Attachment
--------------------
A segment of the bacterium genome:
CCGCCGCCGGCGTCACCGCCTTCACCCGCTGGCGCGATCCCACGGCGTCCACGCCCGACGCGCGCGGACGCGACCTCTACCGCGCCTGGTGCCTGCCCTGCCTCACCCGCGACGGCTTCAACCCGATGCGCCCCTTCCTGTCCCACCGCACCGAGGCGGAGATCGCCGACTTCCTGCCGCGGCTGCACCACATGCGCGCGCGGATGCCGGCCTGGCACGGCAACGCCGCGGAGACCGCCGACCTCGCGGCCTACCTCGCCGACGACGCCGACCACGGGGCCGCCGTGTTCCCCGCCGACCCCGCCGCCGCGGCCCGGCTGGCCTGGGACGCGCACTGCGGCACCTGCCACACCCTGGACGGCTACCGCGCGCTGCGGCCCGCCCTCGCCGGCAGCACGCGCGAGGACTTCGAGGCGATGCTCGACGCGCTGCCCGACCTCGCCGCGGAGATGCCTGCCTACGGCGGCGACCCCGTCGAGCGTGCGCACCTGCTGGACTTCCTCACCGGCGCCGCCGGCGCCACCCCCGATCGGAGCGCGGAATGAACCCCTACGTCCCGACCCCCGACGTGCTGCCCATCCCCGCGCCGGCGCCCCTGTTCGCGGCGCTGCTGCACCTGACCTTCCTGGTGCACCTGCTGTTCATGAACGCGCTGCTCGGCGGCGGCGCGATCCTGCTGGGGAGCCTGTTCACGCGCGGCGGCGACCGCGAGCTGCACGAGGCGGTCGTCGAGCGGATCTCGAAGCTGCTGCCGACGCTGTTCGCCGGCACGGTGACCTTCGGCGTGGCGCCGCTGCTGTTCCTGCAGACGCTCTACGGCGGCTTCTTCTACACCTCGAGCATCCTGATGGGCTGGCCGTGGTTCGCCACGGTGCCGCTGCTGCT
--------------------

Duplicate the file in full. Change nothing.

A segment of the bacterium genome:
CCGCCGCCGGCGTCACCGCCTTCACCCGCTGGCGCGATCCCACGGCGTCCACGCCCGACGCGCGCGGACGCGACCTCTACCGCGCCTGGTGCCTGCCCTGCCTCACCCGCGACGGCTTCAACCCGATGCGCCCCTTCCTGTCCCACCGCACCGAGGCGGAGATCGCCGACTTCCTGCCGCGGCTGCACCACATGCGCGCGCGGATGCCGGCCTGGCACGGCAACGCCGCGGAGACCGCCGACCTCGCGGCCTACCTCGCCGACGACGCCGACCACGGGGCCGCCGTGTTCCCCGCCGACCCCGCCGCCGCGGCCCGGCTGGCCTGGGACGCGCACTGCGGCACCTGCCACACCCTGGACGGCTACCGCGCGCTGCGGCCCGCCCTCGCCGGCAGCACGCGCGAGGACTTCGAGGCGATGCTCGACGCGCTGCCCGACCTCGCCGCGGAGATGCCTGCCTACGGCGGCGACCCCGTCGAGCGTGCGCACCTGCTGGACTTCCTCACCGGCGCCGCCGGCGCCACCCCCGATCGGAGCGCGGAATGAACCCCTACGTCCCGACCCCCGACGTGCTGCCCATCCCCGCGCCGGCGCCCCTGTTCGCGGCGCTGCTGCACCTGACCTTCCTGGTGCACCTGCTGTTCATGAACGCGCTGCTCGGCGGCGGCGCGATCCTGCTGGGGAGCCTGTTCACGCGCGGCGGCGACCGCGAGCTGCACGAGGCGGTCGTCGAGCGGATCTCGAAGCTGCTGCCGACGCTGTTCGCCGGCACGGTGACCTTCGGCGTGGCGCCGCTGCTGTTCCTGCAGACGCTCTACGGCGGCTTCTTCTACACCTCGAGCATCCTGATGGGCTGGCCGTGGTTCGCCACGGTGCCGCTGCTGCT